• December 22, 2013


My very early works were collage, which, after an epiphany sitting in the maelstrom of people and noise in front of Shinjuku station, went linear. (Narrow strips of images stacked and interleaved). It was a way to compress a lot of information into a small space, to add rhythm — or rather a rhyme scheme (ABABCC, with A being one image, B being another, etc.)

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It also allowed glitching of a singular image; shifting a single line left or right, or flipping one line upside down, disrupted the image enough to make any analog construction methods (xacto knife, ruler; later, rows and columns of bolted aluminum panels) look digital (although it was pre-Photoshop). I worked small, on paper; then larger on public posters, which evolved to the megacollages (metacollage?) on panels, first  only four (wood or canvas) panels per work, later with aluminum ones, into the hundreds, and going sculptural. Eventually used the slice technique (now that Photoshop existed) on my album artwork (above right.)

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At some point the collages became more painterly, where the pictoral information was embedded in color. This lead to a strain of  non-collage work which kept the stacked linear element, but now the ‘information’ was shade, texture and form. The patterns or layering still read as conveying some occulted meaning (math? history? hidden universal structures), like how the lines on a shell seem to hint at more…



The painterly stuff expanded and shrank; I kept working on aluminum (for the light–shifting qualities); I’ve kept the linear element, as well as the embedding of information. Branched off into using fabrication techniques but always keeping the human hand…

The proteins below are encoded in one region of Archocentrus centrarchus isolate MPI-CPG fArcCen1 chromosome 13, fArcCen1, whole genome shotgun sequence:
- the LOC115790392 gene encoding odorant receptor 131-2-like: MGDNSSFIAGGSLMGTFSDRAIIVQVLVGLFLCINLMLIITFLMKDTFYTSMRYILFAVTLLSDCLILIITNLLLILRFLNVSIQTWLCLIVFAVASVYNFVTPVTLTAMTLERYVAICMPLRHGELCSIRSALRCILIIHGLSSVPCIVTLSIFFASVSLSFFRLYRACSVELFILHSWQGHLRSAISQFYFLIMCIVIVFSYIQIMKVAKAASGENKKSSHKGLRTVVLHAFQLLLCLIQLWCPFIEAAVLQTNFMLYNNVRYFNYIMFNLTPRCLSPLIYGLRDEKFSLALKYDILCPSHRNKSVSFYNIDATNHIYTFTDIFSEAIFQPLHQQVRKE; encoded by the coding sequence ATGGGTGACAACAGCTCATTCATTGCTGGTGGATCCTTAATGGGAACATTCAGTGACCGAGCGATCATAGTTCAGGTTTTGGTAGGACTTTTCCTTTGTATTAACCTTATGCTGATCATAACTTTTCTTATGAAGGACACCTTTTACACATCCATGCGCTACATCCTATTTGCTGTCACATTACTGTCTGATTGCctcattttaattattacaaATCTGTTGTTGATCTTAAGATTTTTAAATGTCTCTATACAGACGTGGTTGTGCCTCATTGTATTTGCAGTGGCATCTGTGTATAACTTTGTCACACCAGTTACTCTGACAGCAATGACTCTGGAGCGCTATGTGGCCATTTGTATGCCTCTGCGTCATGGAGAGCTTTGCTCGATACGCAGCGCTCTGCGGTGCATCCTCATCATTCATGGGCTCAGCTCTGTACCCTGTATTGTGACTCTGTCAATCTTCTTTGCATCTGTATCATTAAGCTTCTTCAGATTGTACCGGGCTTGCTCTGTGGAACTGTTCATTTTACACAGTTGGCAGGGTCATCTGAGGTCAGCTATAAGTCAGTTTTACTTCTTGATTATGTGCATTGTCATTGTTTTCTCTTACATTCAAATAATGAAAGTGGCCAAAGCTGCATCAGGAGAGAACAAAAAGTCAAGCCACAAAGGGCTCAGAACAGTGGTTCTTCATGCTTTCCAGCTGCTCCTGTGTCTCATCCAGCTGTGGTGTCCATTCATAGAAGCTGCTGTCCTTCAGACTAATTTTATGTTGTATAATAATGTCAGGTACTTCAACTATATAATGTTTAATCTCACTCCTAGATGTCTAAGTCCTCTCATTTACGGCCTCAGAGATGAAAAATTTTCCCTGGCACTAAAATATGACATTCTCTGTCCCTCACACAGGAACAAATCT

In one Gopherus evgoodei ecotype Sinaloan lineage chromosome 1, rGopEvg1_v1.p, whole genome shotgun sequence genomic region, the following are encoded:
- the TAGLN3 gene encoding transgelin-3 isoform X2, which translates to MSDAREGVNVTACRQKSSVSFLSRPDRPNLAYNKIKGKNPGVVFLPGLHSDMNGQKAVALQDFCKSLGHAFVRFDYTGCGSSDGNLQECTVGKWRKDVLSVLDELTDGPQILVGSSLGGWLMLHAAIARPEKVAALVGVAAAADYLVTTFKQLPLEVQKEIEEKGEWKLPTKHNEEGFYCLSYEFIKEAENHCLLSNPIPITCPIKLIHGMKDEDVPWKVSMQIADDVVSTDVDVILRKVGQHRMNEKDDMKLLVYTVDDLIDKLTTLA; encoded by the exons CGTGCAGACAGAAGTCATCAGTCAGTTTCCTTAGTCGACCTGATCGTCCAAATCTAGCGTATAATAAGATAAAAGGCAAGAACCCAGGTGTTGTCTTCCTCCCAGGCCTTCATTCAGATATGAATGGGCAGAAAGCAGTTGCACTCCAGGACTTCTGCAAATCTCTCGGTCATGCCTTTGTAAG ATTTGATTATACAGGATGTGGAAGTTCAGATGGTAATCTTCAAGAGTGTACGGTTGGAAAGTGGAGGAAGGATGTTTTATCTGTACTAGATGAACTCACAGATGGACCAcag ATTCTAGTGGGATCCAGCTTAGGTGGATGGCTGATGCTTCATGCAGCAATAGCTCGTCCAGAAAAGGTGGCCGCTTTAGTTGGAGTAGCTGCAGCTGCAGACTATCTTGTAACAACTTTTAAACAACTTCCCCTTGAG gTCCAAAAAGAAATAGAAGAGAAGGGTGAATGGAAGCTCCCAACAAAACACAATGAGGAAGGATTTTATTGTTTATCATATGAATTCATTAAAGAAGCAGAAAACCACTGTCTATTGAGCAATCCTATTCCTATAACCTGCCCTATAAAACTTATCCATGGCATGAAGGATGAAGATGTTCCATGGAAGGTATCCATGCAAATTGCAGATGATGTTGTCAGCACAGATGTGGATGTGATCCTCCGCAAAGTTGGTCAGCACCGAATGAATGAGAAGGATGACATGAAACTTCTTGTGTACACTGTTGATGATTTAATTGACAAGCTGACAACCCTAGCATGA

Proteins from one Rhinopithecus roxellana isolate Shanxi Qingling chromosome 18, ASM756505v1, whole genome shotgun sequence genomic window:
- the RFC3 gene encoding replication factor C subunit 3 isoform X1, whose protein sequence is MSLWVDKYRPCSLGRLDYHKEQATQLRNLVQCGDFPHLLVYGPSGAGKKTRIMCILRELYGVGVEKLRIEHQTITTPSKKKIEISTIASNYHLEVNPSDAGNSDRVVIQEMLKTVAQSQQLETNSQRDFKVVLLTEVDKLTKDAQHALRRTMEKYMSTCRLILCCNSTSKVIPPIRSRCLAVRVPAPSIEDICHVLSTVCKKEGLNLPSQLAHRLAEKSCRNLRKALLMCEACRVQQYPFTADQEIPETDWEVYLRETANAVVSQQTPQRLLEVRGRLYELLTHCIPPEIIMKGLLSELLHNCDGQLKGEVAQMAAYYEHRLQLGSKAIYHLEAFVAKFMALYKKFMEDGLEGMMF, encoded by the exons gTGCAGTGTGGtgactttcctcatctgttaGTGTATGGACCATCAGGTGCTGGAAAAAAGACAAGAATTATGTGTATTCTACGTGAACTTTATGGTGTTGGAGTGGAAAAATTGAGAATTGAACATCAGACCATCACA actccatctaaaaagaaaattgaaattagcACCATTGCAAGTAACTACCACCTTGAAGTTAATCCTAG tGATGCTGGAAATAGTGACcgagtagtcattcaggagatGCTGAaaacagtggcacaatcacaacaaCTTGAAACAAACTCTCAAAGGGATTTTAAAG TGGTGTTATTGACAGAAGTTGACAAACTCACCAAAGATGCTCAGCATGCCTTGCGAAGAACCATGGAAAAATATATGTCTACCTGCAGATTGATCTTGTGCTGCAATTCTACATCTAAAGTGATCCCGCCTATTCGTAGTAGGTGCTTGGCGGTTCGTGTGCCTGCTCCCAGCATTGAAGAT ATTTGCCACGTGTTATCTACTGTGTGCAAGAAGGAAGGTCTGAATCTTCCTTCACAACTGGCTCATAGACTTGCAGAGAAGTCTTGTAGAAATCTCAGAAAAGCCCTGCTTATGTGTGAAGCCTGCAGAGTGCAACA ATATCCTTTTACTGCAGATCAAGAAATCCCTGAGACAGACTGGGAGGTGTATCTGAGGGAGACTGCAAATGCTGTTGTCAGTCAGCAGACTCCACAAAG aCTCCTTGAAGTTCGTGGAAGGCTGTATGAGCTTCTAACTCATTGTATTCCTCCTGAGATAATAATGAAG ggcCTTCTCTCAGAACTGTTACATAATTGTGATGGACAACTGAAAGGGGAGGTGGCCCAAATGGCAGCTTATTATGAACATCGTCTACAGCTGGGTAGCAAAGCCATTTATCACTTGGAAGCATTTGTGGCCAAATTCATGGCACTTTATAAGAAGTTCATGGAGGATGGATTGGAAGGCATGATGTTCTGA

Which brings me to the first image up top. I was organizing some works to install at a collector’s, and leaned a piece from an earlier series up against some just-completed paintings. For some reason I documented it, and the photo suddenly showed another branch to follow: collage two ‘separate’ styles developed at different times together. There’s obviously a through-line (see verbiage above) but it also makes me think that the universe — or our holographic perception of it —  must be fractal; ideas inside ideas which are inside ideas… the micro is the macro; information inside a collage which is mixed with images all on up: a megacollage.

So the above capture of two separate styles has led to the start of this series (just giving a tiny glimpse at this point):

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